Over the ensuing years, she worked a variety of jobs and eventually, co-workers and friends encouraged her to return to academia to pursue a degree in social work. In 2003 she received her master’s in Social Work from Ohio State but after working for a while in this field, she decided it wasn’t for her. What she would really like to do is combine her art with helping others as an art therapist. However, that would mean another degree…yikes!…and that was just not something she wanted. That led her to return to her true passion, sculpting. So, she made a real commitment to her art and, luckily for us, made it her profession.
When asked to categorize her art she views it as a combination of 3D illustration and pop surrealism, leaning towards folk art at times, and “dark art” at others. However, one of her teachers described it more succinctly as “playfully macabre” and I would totally agree!
What’s also really cool about her work, as with many artists, is that it isn’t stagnant. It keeps evolving as she tries new media. When she started years ago, she sold cement garden art, but it got too labor intensive so she switched to just doing tiles. Although she still makes the tiles, they are now made out of clay instead of cement. Another example was making latex hand puppets- but those didn’t sell very well, so she moved to another medium. Over the years, she has had jobs sculpting for haunted houses- making props, and corpses, skeletons, etc., and that was a lot of fun- however it was more seasonal. So once again, she recreated herself! Now, she’s focusing on (and enjoying!) found object sculptures out of clay, wood, and metal “bits,” and stoneware clay sculptures. With all of that evolution, she thinks that she is starting to find a niche for herself- and, hopefully, more places to exhibit her work.
- Two of her artful dolls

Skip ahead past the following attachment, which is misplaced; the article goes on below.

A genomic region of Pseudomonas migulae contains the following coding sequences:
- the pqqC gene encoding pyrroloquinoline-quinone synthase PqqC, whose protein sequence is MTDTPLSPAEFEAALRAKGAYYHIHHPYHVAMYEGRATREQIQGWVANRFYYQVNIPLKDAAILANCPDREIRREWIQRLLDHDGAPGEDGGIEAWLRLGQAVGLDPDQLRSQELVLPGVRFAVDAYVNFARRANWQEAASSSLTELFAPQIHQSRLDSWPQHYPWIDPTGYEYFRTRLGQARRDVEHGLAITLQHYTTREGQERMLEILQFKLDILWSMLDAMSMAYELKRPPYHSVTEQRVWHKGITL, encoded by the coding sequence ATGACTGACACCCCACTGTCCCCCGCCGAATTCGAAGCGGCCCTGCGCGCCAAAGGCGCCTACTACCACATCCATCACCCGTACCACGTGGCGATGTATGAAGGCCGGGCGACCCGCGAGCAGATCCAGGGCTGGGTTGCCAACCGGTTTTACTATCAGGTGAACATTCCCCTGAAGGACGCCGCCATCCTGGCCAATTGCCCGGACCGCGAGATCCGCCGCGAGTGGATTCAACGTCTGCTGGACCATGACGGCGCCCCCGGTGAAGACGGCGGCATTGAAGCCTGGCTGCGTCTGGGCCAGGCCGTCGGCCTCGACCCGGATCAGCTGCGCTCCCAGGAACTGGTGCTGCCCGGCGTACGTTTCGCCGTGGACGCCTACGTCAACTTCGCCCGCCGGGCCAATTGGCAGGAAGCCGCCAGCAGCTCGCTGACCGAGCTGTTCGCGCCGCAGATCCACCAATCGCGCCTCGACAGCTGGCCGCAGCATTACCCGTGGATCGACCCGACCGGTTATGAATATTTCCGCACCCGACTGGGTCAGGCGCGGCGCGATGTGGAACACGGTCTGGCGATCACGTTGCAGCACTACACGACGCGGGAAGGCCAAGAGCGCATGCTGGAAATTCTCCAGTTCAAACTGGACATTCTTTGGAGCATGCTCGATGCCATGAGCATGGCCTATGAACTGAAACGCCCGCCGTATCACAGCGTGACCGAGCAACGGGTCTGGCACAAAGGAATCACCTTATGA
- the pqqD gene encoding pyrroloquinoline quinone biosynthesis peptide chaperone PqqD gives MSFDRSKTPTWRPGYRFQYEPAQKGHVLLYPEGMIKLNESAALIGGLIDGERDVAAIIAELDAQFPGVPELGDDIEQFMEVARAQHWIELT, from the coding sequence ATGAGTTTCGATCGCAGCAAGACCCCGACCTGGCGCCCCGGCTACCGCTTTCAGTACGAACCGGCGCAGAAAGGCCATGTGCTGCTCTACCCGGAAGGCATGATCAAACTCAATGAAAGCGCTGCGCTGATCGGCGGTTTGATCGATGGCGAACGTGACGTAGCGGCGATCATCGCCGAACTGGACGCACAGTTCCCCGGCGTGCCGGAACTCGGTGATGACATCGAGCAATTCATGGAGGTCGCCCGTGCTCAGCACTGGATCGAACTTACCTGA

Of course, like most artists I have interviewed, she loves continuing to improve her skills and has taken numerous classes at the Cultural Arts Center. Currently, she is taking a ceramics class with Eric Rausch from whom she has learned some new techniques in clay and finds him to be a “great teacher.” She also credits Walter Herrmann– another one of her ceramics instructors- with teaching her a tremendous amount about clay. With their encouragement, she hopes to begin exploring the use of under glazes in her clay work.
What was really cool about being in her studios (one upstairs where she works with sculpey and Apoxie Sculpt and downstairs where she does her clay work and stores her found objects) was seeing her works in progress. Currently, she is sculpting her own faces,etc. on wooden nutcrackers, making funky plant holders, little clay snowmen and fun faces. I was totally fascinated by everything!!! No joke; everything she is preparing for upcoming shows is just beyond belief, quirky and unique. “Sometimes I start with a drawing to get a basic idea of what I want it to look like so I have some sense of a starting point- and then I just go from there. Other times I start sculpting and it just evolves on its own. I may start sculpting one type of thing and then it quickly turns into something totally different. Often times these turn out to be the best pieces!”
I just loved that she uses things like the nutcrackers, popsicle sticks, clothespins and so many other found objects as foundations for her creations.
- works in process
Dolls are another media that fascinate her, leading her to join a local group of nontraditional doll makers called the Guilded Lilies. Through this group,she learned of the Artistic Figures in Cloth and Clay Conference. Every other year, she attends 3 days of classes where artists and dollmakers from across the country learn techniques from nationally prominent instructors -held in Columbus, OH. Artists from as far away as Israel have participated in this and Kristin has not only created some pretty amazing dolls over the last 6 years but has also had some of them featured in the Show and Tell section of Art Doll Quarterly magazine a few years back.
- Dolls made with clothespins and popsicle sticks